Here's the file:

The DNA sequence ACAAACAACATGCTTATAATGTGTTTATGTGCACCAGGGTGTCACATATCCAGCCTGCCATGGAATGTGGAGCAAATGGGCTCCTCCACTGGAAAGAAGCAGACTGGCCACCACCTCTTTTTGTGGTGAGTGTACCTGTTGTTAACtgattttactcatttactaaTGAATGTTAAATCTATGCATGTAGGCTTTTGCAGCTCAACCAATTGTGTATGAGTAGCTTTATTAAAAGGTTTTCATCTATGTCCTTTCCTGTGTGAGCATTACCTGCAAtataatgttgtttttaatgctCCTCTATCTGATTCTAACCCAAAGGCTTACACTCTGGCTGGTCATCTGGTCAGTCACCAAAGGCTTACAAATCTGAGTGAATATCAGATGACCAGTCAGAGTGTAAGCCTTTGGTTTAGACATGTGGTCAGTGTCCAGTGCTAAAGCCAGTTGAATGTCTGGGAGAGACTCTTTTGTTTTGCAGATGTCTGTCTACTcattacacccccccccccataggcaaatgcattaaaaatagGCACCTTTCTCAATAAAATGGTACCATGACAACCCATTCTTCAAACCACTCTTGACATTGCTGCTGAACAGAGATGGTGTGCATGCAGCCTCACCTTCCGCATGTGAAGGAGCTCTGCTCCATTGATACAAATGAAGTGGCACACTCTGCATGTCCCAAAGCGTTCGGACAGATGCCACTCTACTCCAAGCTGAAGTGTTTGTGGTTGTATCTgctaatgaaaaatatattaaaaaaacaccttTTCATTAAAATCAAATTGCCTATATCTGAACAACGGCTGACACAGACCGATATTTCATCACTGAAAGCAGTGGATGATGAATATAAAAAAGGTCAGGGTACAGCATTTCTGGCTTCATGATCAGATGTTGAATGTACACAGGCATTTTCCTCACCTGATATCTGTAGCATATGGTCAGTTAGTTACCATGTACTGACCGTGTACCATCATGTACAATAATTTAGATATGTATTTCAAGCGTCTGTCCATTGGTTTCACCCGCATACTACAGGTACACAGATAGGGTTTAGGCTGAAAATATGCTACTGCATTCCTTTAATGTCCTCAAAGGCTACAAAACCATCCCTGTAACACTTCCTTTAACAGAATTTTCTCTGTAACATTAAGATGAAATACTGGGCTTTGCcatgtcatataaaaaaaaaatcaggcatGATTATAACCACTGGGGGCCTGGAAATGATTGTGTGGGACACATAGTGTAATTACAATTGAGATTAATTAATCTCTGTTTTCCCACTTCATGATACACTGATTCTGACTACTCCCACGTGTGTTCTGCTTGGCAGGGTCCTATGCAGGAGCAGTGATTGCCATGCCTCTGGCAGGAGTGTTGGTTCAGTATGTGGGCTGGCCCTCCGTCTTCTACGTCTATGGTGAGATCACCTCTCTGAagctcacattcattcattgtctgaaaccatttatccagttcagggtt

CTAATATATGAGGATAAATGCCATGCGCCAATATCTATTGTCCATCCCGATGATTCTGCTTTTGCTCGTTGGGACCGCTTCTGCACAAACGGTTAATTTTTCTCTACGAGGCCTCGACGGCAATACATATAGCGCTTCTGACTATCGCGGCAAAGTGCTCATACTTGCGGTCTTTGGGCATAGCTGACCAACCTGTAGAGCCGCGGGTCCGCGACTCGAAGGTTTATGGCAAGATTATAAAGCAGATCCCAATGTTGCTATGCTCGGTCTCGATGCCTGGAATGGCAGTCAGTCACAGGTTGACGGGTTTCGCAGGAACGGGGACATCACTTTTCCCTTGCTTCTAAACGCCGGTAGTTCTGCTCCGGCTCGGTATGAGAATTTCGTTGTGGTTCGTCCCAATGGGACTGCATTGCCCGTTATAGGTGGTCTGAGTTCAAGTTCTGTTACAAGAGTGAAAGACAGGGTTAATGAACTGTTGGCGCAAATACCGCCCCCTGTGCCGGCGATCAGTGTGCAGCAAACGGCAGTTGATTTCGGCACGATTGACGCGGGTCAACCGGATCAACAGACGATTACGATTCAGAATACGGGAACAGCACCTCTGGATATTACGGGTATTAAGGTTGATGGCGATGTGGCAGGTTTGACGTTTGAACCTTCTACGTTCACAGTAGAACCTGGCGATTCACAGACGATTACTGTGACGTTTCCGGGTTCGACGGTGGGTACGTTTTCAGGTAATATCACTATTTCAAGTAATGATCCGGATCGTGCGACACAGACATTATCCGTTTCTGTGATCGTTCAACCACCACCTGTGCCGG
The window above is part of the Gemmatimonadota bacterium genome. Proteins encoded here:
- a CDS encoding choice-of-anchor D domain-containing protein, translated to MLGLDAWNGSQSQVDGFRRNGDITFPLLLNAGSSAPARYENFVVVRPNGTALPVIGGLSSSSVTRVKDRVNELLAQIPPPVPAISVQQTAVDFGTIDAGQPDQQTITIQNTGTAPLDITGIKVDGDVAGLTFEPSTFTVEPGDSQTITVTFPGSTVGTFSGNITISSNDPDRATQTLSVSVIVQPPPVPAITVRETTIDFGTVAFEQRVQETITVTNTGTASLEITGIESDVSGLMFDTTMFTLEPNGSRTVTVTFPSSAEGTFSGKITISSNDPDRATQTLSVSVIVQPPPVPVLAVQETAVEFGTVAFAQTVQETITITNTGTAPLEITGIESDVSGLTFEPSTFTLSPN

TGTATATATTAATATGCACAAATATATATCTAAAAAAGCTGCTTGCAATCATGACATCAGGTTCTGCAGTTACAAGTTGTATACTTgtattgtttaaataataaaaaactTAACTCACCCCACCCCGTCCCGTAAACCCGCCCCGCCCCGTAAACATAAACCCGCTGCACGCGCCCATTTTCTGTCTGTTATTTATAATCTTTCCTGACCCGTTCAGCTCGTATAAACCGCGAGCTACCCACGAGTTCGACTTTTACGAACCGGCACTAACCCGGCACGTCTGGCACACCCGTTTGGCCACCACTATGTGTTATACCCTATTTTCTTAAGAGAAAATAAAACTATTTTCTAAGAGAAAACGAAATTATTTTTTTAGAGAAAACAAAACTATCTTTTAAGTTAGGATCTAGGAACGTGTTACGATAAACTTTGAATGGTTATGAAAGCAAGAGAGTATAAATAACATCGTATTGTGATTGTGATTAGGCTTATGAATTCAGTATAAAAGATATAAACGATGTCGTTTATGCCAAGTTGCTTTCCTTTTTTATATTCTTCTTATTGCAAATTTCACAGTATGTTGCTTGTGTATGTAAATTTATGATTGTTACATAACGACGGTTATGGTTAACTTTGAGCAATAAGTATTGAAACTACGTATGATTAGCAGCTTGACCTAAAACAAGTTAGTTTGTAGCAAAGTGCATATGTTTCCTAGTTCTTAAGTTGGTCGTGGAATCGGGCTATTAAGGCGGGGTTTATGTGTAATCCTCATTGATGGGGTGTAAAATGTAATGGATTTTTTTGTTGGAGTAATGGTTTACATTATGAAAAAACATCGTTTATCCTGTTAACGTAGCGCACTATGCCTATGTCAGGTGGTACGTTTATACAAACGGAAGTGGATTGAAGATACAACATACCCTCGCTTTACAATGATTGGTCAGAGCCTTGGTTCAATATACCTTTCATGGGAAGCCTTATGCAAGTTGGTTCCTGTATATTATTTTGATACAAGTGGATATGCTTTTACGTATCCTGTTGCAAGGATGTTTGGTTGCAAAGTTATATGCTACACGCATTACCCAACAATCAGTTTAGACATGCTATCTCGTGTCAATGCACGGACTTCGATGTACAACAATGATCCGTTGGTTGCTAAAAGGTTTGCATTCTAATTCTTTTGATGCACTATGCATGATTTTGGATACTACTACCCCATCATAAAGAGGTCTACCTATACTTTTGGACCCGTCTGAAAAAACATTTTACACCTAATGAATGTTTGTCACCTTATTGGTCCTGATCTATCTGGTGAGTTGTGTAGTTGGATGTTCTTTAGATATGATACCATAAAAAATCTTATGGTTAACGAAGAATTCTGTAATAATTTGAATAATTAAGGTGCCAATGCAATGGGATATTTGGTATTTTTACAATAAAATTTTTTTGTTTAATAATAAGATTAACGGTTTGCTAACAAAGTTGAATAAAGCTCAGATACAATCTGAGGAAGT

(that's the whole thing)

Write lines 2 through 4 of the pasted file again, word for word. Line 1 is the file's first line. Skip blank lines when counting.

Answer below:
CTAATATATGAGGATAAATGCCATGCGCCAATATCTATTGTCCATCCCGATGATTCTGCTTTTGCTCGTTGGGACCGCTTCTGCACAAACGGTTAATTTTTCTCTACGAGGCCTCGACGGCAATACATATAGCGCTTCTGACTATCGCGGCAAAGTGCTCATACTTGCGGTCTTTGGGCATAGCTGACCAACCTGTAGAGCCGCGGGTCCGCGACTCGAAGGTTTATGGCAAGATTATAAAGCAGATCCCAATGTTGCTATGCTCGGTCTCGATGCCTGGAATGGCAGTCAGTCACAGGTTGACGGGTTTCGCAGGAACGGGGACATCACTTTTCCCTTGCTTCTAAACGCCGGTAGTTCTGCTCCGGCTCGGTATGAGAATTTCGTTGTGGTTCGTCCCAATGGGACTGCATTGCCCGTTATAGGTGGTCTGAGTTCAAGTTCTGTTACAAGAGTGAAAGACAGGGTTAATGAACTGTTGGCGCAAATACCGCCCCCTGTGCCGGCGATCAGTGTGCAGCAAACGGCAGTTGATTTCGGCACGATTGACGCGGGTCAACCGGATCAACAGACGATTACGATTCAGAATACGGGAACAGCACCTCTGGATATTACGGGTATTAAGGTTGATGGCGATGTGGCAGGTTTGACGTTTGAACCTTCTACGTTCACAGTAGAACCTGGCGATTCACAGACGATTACTGTGACGTTTCCGGGTTCGACGGTGGGTACGTTTTCAGGTAATATCACTATTTCAAGTAATGATCCGGATCGTGCGACACAGACATTATCCGTTTCTGTGATCGTTCAACCACCACCTGTGCCGG
The window above is part of the Gemmatimonadota bacterium genome. Proteins encoded here:
- a CDS encoding choice-of-anchor D domain-containing protein, translated to MLGLDAWNGSQSQVDGFRRNGDITFPLLLNAGSSAPARYENFVVVRPNGTALPVIGGLSSSSVTRVKDRVNELLAQIPPPVPAISVQQTAVDFGTIDAGQPDQQTITIQNTGTAPLDITGIKVDGDVAGLTFEPSTFTVEPGDSQTITVTFPGSTVGTFSGNITISSNDPDRATQTLSVSVIVQPPPVPAITVRETTIDFGTVAFEQRVQETITVTNTGTASLEITGIESDVSGLMFDTTMFTLEPNGSRTVTVTFPSSAEGTFSGKITISSNDPDRATQTLSVSVIVQPPPVPVLAVQETAVEFGTVAFAQTVQETITITNTGTAPLEITGIESDVSGLTFEPSTFTLSPN